Linda Reeder said...

I have struggled with the issue of war. On a large scale, it is easy to say "War happens". But when you get down to the personal level. where pain and suffering take place, it seems like such a terrible waste.
I'm not so sure fighting wars keeps us safe and free. While we should honor soldiers for their service, shouldn't we be more careful about how we ask them to serve?
I don't have close friends or relatives who have died during active duty. I do have family members who died young from causes unrelated to military service. They will be honored with flags and gun salutes in their resting places. I won't be there.
This Sunday morning we are still deciding how to spend these next two days. I think we will go to Tacoma and try to located a family grave we have not been able yet to find. We will stop at the conservatory in Wright Park for some beauty, and maybe stop in at several nurseries. Finding beauty makes us happy.
I hope you find your happy too.

Marie Smith said...

We don't have the same holday weekend in Canada but I have thought often about our military in recent years. While we did not fight in Iraq, our military was in Afghanistan with your military and we too suffered losses. Every life was noted nationally and mourned. Now we have special forces training Kurds, on the ground in northern Iraq. It never ends.

For this country, our services for our military, those suffering from PTSD, are woefully lacking. If we are going to send our youth to battle, we have to see them through their own battles as well. The cost of the war machine, in human terms, is incalculable. There is much to be said for countries like Switzerland who stay out of armed conflict. Then again, what would have happened with Hitler?

Your thought to focus on the positive is the only way to go, in my opinion. I am staying positive by thinking of you today...

Anonymous said...

I am sorry that Chris died at such a young age and never became a father, himself. There are so many thoughts of what could have been.

Yes, I agree with you. Let's all fill our minds with positive memories and tantalizing plans for the future.

Jono said...

War touches all of us. It is still horrible to imagine what human beings can and will do to each other and continue to do. To wallow in those thoughts would put me in a downward, bottomless spiral. Thanks for the reminder that there are uplifting things that serve us better. Those are the things that keep us alive.

shortybear said...

God bless America

Elephant's Child said...

Some day I hope that Memorial Day (and its equivalents around the world) can be seen as a historical anomaly. Yes I am a dreamer.
And hooray for focusing on the positive...

Trish and Rob MacGregor said...

I see no purpose in war. It reaps profits for corporations like Halliburton and its ilk and senseless numbers of people die. So today, I'm celebrating what's positive in the world. Thanks for the reminder!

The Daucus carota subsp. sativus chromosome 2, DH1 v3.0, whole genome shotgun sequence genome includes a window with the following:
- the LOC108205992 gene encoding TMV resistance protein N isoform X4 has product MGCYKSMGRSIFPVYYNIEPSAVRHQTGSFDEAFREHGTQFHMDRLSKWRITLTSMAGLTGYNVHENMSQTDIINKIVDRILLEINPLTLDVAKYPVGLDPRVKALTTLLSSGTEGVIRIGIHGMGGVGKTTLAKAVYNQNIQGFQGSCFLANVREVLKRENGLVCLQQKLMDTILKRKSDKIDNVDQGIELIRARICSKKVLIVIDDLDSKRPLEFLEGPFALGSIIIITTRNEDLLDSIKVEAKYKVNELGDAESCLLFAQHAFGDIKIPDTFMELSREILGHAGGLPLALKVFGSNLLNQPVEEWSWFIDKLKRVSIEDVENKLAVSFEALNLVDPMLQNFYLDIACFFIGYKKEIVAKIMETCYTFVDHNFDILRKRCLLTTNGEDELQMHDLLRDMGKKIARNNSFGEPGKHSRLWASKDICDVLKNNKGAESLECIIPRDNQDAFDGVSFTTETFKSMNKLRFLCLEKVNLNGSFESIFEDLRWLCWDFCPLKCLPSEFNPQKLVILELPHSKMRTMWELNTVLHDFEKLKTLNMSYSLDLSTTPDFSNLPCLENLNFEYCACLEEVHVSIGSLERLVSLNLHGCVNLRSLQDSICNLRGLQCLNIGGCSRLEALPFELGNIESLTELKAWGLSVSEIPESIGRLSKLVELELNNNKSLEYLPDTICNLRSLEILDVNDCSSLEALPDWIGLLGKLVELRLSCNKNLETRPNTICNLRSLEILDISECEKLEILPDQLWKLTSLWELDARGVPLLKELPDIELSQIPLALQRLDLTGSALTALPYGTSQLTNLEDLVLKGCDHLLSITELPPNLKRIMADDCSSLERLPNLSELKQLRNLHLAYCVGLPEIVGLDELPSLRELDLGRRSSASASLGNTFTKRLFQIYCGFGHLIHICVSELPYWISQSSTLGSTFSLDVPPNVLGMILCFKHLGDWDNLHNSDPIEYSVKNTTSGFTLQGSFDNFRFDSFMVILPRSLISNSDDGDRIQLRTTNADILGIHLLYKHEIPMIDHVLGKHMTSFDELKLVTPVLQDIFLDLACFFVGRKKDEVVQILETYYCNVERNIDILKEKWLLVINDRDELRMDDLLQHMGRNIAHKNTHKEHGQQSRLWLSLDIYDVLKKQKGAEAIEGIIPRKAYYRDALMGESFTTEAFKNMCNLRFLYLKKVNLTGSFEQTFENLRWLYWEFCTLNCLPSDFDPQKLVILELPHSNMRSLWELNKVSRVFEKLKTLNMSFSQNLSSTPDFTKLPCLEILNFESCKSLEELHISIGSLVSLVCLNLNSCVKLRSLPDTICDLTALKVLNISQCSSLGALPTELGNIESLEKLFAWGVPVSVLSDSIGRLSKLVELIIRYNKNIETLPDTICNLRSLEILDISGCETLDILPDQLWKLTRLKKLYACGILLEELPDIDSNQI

Rita said...

War is hell and has been with us since humans started to take over the earth. I'm glad to focus on something positive, too. Maybe some day we'll learn a different way to coexist on this planet. There are many people and companies who are trying to forge new pathways. :)

Sandi said...

Focusing on the positive seems the only choice in this matter, I agree, DJan. I've never been fond of war or the idea of it, and can add guns and violence of any kind to that list! I think if we choose to focus on positive ideals and keep a positive attitude, we at least set some sort of example for others, whether they pay attention or not. At least, it feels a whole lot better to be looking on the bright side of living, and seeking to be positive, despite what gets thrown at us!

Red said...

You ask some biggies about war and losses of our families who were sent to war. You certainly tie some things together with the loss of Chris and thinking about what might have happened. Too often our politicians are too quick to go to war. We are gullible and buy into our leaders call to war.

Arkansas Patti said...

Perhaps that is why we need more women leaders. I really don't believe we women are as quick to resort to violence as a solution or to throw our sons and daughters into the fray. I lost several contemporaries via the Koran and Nam wars. When I go to the memorial services, tears flow for the young men and women who never got to live out their lives and for their families who suffered an agonizing loss. And for what.
Thanks for the good idea. I will go Google "good news" now.

Rian said...

DJan, Love that pic! And I'm sorry that today would bring on such bitter-sweet memories for you. As for war, so simple for me to say, I'm against it... but perhaps this is what any mother would say. However, I'm not sure that the human race has progressed past it... or sadly ever will.

The Furry Gnome said...

Thinking of you, that moment etched forever. We know what you mean.

Far Side of Fifty said...

We are the home of the free because of the brave.

Where would we be if we had no soldiers to fight wars. I shudder to think of that.

So many homeless Vets, PTSD is real, they cannot hold jobs...it sucks.

As part of a Military family since 1972 when my husband was drafted, I know that not everything is as it seems...there were many times when we were poised to go to war and the aggressor backed down...that was all Top Secret but the families know. Scary stuff :(

Midlife Roadtripper said...

The power of writing. This post so very valuable as you weren't afraid of your words and thoughts and came out in a good place. How heartbreaking to have lost your son. I can't begin to imagine that pain. Sincerely hope your day continued on the brighter end you found for this post.

John's Island said...

Hi DJan, First of all I just wanted to say how much I appreciated your very kind comment on my Memorial Day post. Your comment made my day! Thank you. Now, in this post you've written about another thought provoking subject ... the costs of war. My timing on reading this post is coincidental with viewing, last night, a recording I made of a PBS program called Point of View. The show was all about the military members who return home from war and are suffering with PTSD. It was enough to make me want to cry on several occasions. I had many thoughts while watching that are similar to those you expressed here. And, I can't end this comment without mentioning the Bald Eagle at Lummi Flats. Wow, what an awesome photo! Thank you for sharing it and congrats to Laurie for the capture. Hope you are having an excellent week! Thanks again DJan!